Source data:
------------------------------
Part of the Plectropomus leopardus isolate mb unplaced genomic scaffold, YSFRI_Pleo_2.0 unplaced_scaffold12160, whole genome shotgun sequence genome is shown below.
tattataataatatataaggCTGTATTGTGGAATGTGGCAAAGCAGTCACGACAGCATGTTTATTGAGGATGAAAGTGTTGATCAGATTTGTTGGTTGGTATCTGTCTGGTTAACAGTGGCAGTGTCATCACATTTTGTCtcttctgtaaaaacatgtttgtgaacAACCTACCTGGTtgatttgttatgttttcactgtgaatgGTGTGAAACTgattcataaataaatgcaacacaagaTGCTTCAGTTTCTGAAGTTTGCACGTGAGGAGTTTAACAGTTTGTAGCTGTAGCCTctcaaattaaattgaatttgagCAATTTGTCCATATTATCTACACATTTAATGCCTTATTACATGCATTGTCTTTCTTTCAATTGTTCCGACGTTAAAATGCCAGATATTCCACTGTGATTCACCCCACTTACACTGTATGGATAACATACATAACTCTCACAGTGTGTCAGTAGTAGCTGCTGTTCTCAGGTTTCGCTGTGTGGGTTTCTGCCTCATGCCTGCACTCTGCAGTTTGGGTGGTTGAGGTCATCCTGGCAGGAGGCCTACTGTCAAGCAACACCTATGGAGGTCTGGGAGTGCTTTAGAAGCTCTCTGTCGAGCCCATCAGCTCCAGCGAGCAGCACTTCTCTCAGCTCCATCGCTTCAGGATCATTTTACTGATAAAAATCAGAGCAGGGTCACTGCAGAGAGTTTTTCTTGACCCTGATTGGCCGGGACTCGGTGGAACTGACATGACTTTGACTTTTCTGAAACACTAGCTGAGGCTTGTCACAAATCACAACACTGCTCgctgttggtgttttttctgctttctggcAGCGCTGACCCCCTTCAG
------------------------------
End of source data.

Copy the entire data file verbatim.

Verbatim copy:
Part of the Plectropomus leopardus isolate mb unplaced genomic scaffold, YSFRI_Pleo_2.0 unplaced_scaffold12160, whole genome shotgun sequence genome is shown below.
tattataataatatataaggCTGTATTGTGGAATGTGGCAAAGCAGTCACGACAGCATGTTTATTGAGGATGAAAGTGTTGATCAGATTTGTTGGTTGGTATCTGTCTGGTTAACAGTGGCAGTGTCATCACATTTTGTCtcttctgtaaaaacatgtttgtgaacAACCTACCTGGTtgatttgttatgttttcactgtgaatgGTGTGAAACTgattcataaataaatgcaacacaagaTGCTTCAGTTTCTGAAGTTTGCACGTGAGGAGTTTAACAGTTTGTAGCTGTAGCCTctcaaattaaattgaatttgagCAATTTGTCCATATTATCTACACATTTAATGCCTTATTACATGCATTGTCTTTCTTTCAATTGTTCCGACGTTAAAATGCCAGATATTCCACTGTGATTCACCCCACTTACACTGTATGGATAACATACATAACTCTCACAGTGTGTCAGTAGTAGCTGCTGTTCTCAGGTTTCGCTGTGTGGGTTTCTGCCTCATGCCTGCACTCTGCAGTTTGGGTGGTTGAGGTCATCCTGGCAGGAGGCCTACTGTCAAGCAACACCTATGGAGGTCTGGGAGTGCTTTAGAAGCTCTCTGTCGAGCCCATCAGCTCCAGCGAGCAGCACTTCTCTCAGCTCCATCGCTTCAGGATCATTTTACTGATAAAAATCAGAGCAGGGTCACTGCAGAGAGTTTTTCTTGACCCTGATTGGCCGGGACTCGGTGGAACTGACATGACTTTGACTTTTCTGAAACACTAGCTGAGGCTTGTCACAAATCACAACACTGCTCgctgttggtgttttttctgctttctggcAGCGCTGACCCCCTTCAG